A FILM TO REMEMBER: “HEAVEN CAN WAIT” (1943)
Before I get into this, I want to make mention “A FILM TO REMEMBER” will be a series about films that have reached a milestone anniversary since their origin. The articles will contain the film’s plot outline, director, cast, a compilation of trivialities, various photos, movie trailer, critical reception and more. So, let’s start:
We are here to mark the celebration of the 75th Anniversary of Ernst Lubitsch’s “Heaven Can Wait”. Let’s take an inside look at the film:
An old roué arrives in Hades to review his life with Satan, who will rule on his eligibility to enter the Underworld.
20th Century Fox Pictures
- Gene Tierney … Martha Strabel-Van Cleve
- Don Ameche … Henry Van Cleve
- Charles Coburn … Hugo Van Cleve
- Marjorie Main … Mrs. Strable
- Laird Cregar … His Excellency
- Spring Byington … Bertha Van Cleve
- Allyn Joslyn … Albert Van Cleve
- Eugene Pallette … E.F. Strable
- Signe Hasso … Mademoiselle
- Louis Calhern … Randolph Van Cleve
- Helene Reynolds … Peggy Nash
- Aubrey Mather … James
- Tod Andrews … Jack Van Cleve (as Michael Ames)
- Scotty Beckett … Henry Van Cleve — Age 9 (uncredited)
- Dickie Moore … Henry Van Cleve — Age 15 (uncredited)
- Florence Bates … Mrs. Edna Craig (uncredited)
- Clara Blandick … Grandmother Van Cleve (uncredited)
- Clarence Muse … Jasper — Strable’s Butler (uncredited)
- Anita Sharp-Bolster … Mrs. Cooper-Cooper (uncredited)
- Doris Merrick … Nellie Brown — Registered Night Nurse (uncredited)
- Edwin Maxwell … Doctor (uncredited)
Comedy | Drama | Fantasy | Romance
He believed in Love…Honor…and Obey — That Impulse!
The film is known for being a colorful, charming, tongue-in-cheek comedy fantasy, period piece that has more depth in its cheerful depiction of death and breezy satire on society mores than what might be apparent. Director Ernst Lubitsch begins with a sprightly comedy that eventually turns into an affecting look at loneliness, ageism and mortality, all done with the infamous “The Lubitsch Touch” (like he did with all his films) which is a place of metaphor, benign grace, rueful wisdom and a world of delicate sang-froid, where a breach of sexual or social propriety and the appropriate response are ritualized, but in unexpected ways. The film is based from the play “Birthday” by Leslie Bush-Fekete, it garnered much admiration overall and has been claimed as being the last film made by Lubitsch with his distinctive “touch” in this elegant, suave and ironic satire gem.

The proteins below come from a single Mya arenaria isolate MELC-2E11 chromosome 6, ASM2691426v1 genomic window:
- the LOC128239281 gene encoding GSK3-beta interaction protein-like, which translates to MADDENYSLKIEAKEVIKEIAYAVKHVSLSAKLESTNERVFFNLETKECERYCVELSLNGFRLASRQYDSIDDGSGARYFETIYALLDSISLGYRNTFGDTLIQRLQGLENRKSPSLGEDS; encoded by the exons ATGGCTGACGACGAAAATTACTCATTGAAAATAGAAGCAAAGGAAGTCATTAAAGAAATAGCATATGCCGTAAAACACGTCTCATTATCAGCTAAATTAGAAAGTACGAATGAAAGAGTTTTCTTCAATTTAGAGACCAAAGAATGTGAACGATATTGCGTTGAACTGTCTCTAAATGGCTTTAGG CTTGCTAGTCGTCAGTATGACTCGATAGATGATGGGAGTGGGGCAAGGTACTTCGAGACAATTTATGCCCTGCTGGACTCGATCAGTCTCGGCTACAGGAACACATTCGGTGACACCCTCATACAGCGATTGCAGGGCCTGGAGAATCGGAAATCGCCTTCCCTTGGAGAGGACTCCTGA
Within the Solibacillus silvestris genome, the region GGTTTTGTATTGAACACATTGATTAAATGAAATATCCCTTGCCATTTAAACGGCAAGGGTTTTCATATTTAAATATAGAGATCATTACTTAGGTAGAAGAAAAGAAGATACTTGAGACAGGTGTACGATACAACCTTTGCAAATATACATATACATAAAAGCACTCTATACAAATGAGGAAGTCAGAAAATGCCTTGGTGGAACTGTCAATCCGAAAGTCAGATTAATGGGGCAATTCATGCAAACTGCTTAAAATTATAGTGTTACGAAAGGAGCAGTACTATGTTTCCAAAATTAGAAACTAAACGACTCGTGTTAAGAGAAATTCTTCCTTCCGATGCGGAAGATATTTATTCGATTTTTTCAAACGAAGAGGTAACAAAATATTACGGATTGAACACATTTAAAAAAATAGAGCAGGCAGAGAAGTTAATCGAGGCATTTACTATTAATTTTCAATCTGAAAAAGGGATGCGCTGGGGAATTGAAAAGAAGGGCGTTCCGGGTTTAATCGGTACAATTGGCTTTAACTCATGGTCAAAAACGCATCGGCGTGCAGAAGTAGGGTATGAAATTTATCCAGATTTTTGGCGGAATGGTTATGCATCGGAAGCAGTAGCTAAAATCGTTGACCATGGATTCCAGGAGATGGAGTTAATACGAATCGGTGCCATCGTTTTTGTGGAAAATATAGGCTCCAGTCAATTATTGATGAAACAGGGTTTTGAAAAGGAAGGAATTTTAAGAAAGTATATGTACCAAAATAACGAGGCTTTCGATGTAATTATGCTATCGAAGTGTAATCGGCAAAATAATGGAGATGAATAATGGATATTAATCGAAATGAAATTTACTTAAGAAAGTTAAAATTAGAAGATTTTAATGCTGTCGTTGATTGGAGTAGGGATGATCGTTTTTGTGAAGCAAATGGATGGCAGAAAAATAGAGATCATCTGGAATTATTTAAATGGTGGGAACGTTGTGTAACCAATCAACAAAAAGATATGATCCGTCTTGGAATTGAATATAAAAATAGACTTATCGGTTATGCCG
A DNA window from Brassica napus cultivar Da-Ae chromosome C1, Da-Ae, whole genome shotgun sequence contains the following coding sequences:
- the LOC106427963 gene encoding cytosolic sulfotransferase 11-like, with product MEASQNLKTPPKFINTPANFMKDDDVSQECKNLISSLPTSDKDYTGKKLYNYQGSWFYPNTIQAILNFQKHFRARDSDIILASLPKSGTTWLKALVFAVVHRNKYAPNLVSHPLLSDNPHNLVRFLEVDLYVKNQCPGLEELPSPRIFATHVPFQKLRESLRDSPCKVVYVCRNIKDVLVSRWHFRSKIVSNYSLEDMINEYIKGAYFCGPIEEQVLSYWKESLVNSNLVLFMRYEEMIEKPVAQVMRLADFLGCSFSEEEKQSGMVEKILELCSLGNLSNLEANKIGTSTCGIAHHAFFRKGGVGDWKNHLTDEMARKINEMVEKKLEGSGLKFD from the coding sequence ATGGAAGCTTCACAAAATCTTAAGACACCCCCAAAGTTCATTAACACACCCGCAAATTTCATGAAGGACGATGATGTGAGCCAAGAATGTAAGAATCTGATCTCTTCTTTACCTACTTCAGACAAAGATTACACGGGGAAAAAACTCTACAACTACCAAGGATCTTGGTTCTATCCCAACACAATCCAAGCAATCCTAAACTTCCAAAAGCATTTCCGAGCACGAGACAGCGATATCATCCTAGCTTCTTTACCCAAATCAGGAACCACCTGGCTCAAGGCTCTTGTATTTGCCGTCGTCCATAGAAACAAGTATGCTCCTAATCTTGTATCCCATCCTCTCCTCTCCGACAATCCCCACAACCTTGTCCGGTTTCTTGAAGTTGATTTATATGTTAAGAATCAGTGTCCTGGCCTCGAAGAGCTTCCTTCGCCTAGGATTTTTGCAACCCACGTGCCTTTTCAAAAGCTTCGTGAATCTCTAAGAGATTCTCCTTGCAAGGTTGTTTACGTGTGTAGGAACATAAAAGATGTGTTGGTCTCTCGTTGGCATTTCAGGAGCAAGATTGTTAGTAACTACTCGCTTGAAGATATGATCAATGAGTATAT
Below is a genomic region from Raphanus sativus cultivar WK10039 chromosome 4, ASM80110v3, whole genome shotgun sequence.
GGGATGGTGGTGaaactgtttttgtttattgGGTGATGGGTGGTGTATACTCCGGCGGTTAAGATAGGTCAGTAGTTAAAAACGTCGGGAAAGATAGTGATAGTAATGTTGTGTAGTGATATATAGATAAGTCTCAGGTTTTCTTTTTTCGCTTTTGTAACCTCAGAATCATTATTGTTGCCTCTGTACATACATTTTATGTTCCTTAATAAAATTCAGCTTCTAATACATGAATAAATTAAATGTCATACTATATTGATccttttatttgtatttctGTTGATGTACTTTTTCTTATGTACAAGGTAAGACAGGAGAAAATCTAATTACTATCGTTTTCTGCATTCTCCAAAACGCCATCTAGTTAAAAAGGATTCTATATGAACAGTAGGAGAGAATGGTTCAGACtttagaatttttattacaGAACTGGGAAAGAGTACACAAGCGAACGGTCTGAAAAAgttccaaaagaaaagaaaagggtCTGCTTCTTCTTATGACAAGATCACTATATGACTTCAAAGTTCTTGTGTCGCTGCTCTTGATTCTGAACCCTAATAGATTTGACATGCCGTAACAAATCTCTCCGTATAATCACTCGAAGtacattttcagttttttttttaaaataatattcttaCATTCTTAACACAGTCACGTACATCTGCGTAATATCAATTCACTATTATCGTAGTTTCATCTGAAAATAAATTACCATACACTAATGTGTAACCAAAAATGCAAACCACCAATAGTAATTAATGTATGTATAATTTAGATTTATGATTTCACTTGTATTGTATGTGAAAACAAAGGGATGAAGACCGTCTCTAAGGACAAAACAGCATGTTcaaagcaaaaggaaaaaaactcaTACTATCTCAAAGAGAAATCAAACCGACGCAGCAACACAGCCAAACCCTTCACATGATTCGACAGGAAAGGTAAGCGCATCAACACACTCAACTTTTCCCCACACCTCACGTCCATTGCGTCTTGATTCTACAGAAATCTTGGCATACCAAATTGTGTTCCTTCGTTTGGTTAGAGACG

Here’s what some of the critical receptions have been for the film over the years:
Emanuel Levy from EmanuelLevy.com says: “Scripted by Raphaelson, the helmer’s frequent collaborator, this light, suave comedy of manners (his first in color) displays what’s known as the Lubitsch touch and would have been more successful with a more charismatic actor than Don Ameche.”
Chuck Wilson from Village Voice says: “‘Heaven Can Wait’ is as tight as a drum — a perfect three-act structure, with jokes so sly as to seem subversive. This is a movie to listen to closely, but watch it just as intently. Lubitsch’s staging of the long stretches of dialogue seems straightforward enough, but the physical path from A to Z in a given scene turns out to be extraordinarily complex — once you start to notice — and so virtuosic you may want to applaud.”
Chris Barsanti from Filmcritic.com says: “Too little to make up for the emptiness that lies at the core of the film’s conceit.”
Jonathan Rosenbaum from Chicago Reader says: “Ernst Lubitsch’s only completed film in Technicolor, and the greatest of his late films…In many respects, this is Lubitsch’s testament, full of grace, wisdom, and romance.”
Leonard Maltin from TCM.com says: “Excellent comedy-fantasy told in flashback. Ameche, who believes he’s lived a life of sin, recalls his past as he requests admission to Hades. Witty Samson Raphaelson script helps make this a delight.”
As you can tell by the critical reactions, the film had much adoration and with only little criticism from a few pundits claiming it didn’t have enough depth to make up for the film’s conceptional gist while the majority felt otherwise. Despite the negative quibbles from some, it’s a consensually sophisticated and witty fantasy comedy as the gap between image and sound, between vision and understanding, between the present moment of joy and the coming moment of bereavement: Lubitsch finds in the procession of life milestones one showcase after another for the graceful economy of his expression in this haunting study of a man’s ethicality of a Lubitsch’s textbook touch of a jaunty, poignant and corkscrew, externalizing tale. But I’ll let you decide…